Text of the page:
The block system is of English origin, and it scarcely needs to be said that it was adopted by the railroad corporations of that country only when they were driven to it by the exigencies of their traffic. But for that system, indeed, the most costly portion of the tracks of the English roads must of necessity have been duplicated years ago, as their traffic had fairly outgrown those appliances of safety which have even to this time been found sufficient in America. There were points, for instance, where two hundred and seventy regular trains of one line alone passed daily. On the London & North Western there are more than sixty through down trains, taking no account of local trains, each day passing over the same line of tracks, among which are express trains which stop nowhere, way trains which stop everywhere, express-freight, way-freight, mineral trains and parcel trains. On the Midland road there are nearly twice as many similar trains on each track. On the Metropolitan railway the average interval is three and one-third minutes between trains. In one case points were mentioned where 270 regular trains of one line alone passed a given junction during each twenty-four hours,—where 470 trains

LONDON TRAIN-MOVEMENT. 163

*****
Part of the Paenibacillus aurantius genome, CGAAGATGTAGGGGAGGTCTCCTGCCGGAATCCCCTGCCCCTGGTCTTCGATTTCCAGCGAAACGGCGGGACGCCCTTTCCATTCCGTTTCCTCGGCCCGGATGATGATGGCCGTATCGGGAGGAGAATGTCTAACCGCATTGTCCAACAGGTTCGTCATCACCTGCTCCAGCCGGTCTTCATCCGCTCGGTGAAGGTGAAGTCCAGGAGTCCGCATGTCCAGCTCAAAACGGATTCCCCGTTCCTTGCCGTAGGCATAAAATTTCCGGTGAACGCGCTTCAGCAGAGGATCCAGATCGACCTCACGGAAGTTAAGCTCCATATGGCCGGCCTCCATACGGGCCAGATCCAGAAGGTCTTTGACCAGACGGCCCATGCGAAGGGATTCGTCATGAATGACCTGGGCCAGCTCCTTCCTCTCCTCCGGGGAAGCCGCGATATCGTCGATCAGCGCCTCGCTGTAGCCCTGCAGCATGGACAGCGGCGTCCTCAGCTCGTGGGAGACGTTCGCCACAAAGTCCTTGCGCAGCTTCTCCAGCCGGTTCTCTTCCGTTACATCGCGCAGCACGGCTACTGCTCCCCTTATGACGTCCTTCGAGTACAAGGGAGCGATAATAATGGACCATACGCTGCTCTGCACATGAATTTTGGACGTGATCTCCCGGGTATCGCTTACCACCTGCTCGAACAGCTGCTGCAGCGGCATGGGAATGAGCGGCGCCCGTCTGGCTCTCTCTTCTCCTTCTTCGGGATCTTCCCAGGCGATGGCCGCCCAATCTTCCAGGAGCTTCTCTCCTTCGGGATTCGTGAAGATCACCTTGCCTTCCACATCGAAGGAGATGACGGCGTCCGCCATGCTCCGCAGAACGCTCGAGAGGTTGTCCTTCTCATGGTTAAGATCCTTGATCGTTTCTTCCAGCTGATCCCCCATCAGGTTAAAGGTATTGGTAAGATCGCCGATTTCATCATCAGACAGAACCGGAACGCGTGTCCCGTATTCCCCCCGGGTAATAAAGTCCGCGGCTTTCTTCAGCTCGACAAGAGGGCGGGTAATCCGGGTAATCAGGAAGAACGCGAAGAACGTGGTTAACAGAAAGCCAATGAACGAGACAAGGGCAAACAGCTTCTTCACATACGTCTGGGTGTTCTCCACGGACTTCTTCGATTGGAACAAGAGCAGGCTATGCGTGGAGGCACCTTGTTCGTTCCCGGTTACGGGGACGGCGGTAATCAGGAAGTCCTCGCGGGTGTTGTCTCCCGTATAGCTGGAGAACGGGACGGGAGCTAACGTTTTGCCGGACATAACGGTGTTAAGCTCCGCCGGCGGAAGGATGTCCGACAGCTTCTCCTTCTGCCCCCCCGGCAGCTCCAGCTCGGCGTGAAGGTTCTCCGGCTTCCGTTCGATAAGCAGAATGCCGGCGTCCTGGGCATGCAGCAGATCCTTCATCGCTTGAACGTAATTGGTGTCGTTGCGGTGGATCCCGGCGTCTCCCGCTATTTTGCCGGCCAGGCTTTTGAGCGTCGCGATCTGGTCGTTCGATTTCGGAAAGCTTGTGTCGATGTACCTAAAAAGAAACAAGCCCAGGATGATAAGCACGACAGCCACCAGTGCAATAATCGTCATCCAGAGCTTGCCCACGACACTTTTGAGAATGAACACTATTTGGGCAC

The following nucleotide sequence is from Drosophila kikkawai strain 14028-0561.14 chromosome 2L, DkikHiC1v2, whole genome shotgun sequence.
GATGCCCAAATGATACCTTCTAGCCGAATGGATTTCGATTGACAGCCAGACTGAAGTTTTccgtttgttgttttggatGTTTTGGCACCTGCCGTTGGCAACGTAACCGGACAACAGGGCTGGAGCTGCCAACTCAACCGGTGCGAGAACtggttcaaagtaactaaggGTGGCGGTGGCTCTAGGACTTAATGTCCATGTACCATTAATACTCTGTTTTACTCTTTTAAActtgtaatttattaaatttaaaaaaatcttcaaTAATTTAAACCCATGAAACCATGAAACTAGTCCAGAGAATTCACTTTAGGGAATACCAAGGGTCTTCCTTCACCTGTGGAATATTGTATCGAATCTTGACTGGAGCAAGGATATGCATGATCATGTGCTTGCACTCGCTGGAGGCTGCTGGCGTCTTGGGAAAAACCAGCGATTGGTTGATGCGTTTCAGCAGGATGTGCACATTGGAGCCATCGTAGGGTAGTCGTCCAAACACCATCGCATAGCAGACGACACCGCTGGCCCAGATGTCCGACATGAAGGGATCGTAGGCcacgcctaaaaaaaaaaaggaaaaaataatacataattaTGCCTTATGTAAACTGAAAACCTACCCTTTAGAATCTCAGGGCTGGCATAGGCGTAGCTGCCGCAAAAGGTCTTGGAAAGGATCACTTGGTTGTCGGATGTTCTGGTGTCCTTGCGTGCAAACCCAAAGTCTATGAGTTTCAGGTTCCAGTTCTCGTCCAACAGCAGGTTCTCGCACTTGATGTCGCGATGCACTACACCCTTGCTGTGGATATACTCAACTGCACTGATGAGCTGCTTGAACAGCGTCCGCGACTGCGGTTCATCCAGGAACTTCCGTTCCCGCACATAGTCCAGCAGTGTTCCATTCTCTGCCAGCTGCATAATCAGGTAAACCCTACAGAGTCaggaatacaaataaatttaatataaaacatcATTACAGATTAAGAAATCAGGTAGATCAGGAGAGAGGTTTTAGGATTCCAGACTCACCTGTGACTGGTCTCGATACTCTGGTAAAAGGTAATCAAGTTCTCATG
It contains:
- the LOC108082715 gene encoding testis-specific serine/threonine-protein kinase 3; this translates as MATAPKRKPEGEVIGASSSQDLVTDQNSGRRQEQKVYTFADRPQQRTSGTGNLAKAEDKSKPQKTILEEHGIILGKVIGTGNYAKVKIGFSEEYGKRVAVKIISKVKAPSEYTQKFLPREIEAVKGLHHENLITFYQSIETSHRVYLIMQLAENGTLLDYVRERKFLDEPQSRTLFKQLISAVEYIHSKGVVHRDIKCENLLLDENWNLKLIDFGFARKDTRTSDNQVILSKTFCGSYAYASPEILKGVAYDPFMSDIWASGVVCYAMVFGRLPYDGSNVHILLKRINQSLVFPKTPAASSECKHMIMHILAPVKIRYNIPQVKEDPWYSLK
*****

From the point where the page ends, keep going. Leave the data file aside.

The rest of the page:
passed a single station, the regular interval between them being but five-eighths of a mile,—where 132 trains entered and left a single station during three hours of each evening every day, being one train in eighty-two seconds. In 1870 there daily reached or left the six stations of the Boston roads some 385 trains; while no less than 650 trains a day were in the same year received and despatched from a single one of the London stations. On one single exceptional occasion 1,111 trains, carrying 145,000 persons, were reported as entering and leaving this station in the space of eighteen hours, being rather more than a train a minute. Indeed it may well be questioned whether the world anywhere else furnishes an illustration so apt and dramatic of the great mechanical achievements of recent times as that to be seen during the busy hours of any week-day from the signal and interlocking galleries which span the tracks as they enter the Charing Cross or Cannon street stations in London. Below and in front of the galleries the trains glide to and fro, coming suddenly into sight from beyond the bridges and as suddenly disappearing,—winding swiftly in and out, and at times four of them running side by side on as many tracks but in both directions,—the whole making up a swiftly shifting maze of complex movement under the influence of which a head unaccustomed to the sight grows actually giddy. Yet it is all done so quietly and smoothly, with such an absence of haste and nervousness on the part of the